The National Labor Relations Board has reversed itself for the second time in this century: graduate student instructors at private universities once again have the right to unionize. With the ranks and working hours of non-tenured faculty far exceeding what they were twelve years ago, and interest among graduate students in unionizing far higher too, the decision represents a significant and hard-won victory for what remains of the American labor movement.

The administrators of elite private universities have responded to the decision with all the enthusiasm of their assembly-line-owning ancestors. In the past several days, many have begun issuing open letters to their students, discouraging them from taking advantage of their newfound right to collective bargaining. They are very concerned, you see. The private university is a special place, and formalizing the relationship between administrators and the non-tenured faculty who now perform roughly half of the undergraduate education in this country might spoil the rarified air.

What is remarkable — as the political theorist and CUNY professor Corey Robin has pointed out — is how similar all these letters are, how each, despite its excessive personalization and focus on the individual needs of the university, manage to raise the same three or four specters every time: “You’re students, not employees.” “You’re privileged educational elites, not poor laborers.” “A union will come between you and the faculty that wants to love you (but can’t, if you let a union get in the way).”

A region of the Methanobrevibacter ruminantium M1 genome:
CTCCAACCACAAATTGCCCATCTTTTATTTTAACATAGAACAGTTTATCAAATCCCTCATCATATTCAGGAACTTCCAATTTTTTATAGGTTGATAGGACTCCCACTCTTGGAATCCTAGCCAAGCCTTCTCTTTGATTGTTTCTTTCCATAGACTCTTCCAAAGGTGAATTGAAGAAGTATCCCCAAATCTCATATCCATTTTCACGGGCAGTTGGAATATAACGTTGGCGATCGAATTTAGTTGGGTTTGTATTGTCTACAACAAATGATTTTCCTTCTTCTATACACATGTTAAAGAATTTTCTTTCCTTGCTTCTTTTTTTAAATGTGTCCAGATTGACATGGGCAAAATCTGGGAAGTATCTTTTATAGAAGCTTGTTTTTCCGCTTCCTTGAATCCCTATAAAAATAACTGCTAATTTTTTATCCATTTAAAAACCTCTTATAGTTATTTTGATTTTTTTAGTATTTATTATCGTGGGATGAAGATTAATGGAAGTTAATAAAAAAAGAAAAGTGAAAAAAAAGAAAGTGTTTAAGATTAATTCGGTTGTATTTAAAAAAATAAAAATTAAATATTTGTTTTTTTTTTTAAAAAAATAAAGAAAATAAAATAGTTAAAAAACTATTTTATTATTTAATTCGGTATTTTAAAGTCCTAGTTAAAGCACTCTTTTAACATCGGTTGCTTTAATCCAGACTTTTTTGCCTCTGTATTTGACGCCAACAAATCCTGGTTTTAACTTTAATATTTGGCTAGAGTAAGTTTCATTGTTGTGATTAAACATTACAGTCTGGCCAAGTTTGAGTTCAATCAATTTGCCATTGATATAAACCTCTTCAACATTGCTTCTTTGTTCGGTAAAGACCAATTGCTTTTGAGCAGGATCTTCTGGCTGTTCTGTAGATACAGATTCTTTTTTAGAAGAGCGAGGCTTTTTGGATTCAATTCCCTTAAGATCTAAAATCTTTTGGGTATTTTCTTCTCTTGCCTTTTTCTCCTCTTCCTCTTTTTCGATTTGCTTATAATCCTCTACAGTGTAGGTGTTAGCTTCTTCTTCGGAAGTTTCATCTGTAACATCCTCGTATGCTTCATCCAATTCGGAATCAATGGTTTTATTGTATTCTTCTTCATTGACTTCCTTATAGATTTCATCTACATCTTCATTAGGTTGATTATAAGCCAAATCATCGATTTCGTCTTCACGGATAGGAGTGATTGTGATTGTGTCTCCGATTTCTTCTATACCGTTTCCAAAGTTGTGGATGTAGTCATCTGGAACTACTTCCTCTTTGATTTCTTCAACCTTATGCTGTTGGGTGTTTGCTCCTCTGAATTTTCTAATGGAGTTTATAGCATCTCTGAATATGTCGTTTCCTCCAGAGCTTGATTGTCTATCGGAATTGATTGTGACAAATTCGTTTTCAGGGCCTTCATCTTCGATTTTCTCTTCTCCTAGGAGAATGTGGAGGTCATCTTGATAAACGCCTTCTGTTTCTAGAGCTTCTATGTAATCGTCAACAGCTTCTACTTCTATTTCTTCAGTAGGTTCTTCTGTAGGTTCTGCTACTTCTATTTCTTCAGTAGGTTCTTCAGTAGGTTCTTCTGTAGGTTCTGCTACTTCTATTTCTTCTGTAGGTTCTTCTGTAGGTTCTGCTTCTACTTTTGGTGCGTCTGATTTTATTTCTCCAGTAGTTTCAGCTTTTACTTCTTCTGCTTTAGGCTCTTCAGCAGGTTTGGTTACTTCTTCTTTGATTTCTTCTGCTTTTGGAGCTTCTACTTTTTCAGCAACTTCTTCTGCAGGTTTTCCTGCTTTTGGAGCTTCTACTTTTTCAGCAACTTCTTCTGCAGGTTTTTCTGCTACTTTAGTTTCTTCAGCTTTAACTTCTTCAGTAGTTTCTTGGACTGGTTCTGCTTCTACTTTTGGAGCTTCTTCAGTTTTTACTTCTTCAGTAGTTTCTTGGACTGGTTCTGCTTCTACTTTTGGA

It is this last item that I am particularly interested in, this notion that a special, intimate relationship exists between graduate students and tenured faculty that could not possibly survive a collective bargaining process. A particularly shameless example of this line comes from Robert Zimmer, the President of the University of Chicago — the university where I was once an undergraduate. In light of the NLRB’s decision, he informed a university-wide listhost on Wednesday, it is “more important than ever to reflect on the fundamental nature of education at UChicago, and the potential impact that graduate student unionization in particular could have on the University’s distinctive approach to research and education.”

“Central to the success of graduate students is the intellectual relationship between students and faculty, particularly between students and their advisors,” Zimmer wrote. It wasn’t the fundamental unwillingness of managers throughout human history to embrace unionization efforts, but rather “the special and individual nature of students’ educational experiences” that had him worried. “A graduate student labor union could impede such opportunities. […] It could also compromise the ability of faculty to mentor and support students on an individualized basis.” A labor union “will come between students and faculty to make crucial decisions on behalf of students” by focusing “on the collective interests of members while they are in the union,” something that “could make it more difficult for students to reach their individual educational goals.” Decisions made based on the “collective interests” of a labor force? My god.